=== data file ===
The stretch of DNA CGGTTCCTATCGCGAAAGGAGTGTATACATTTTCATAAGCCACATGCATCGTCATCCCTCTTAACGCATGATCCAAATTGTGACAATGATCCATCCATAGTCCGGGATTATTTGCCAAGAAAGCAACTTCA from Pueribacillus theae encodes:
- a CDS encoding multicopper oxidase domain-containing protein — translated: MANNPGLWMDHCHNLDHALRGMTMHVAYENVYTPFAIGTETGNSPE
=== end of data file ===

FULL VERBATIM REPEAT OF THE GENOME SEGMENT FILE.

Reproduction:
The stretch of DNA CGGTTCCTATCGCGAAAGGAGTGTATACATTTTCATAAGCCACATGCATCGTCATCCCTCTTAACGCATGATCCAAATTGTGACAATGATCCATCCATAGTCCGGGATTATTTGCCAAGAAAGCAACTTCA from Pueribacillus theae encodes:
- a CDS encoding multicopper oxidase domain-containing protein — translated: MANNPGLWMDHCHNLDHALRGMTMHVAYENVYTPFAIGTETGNSPE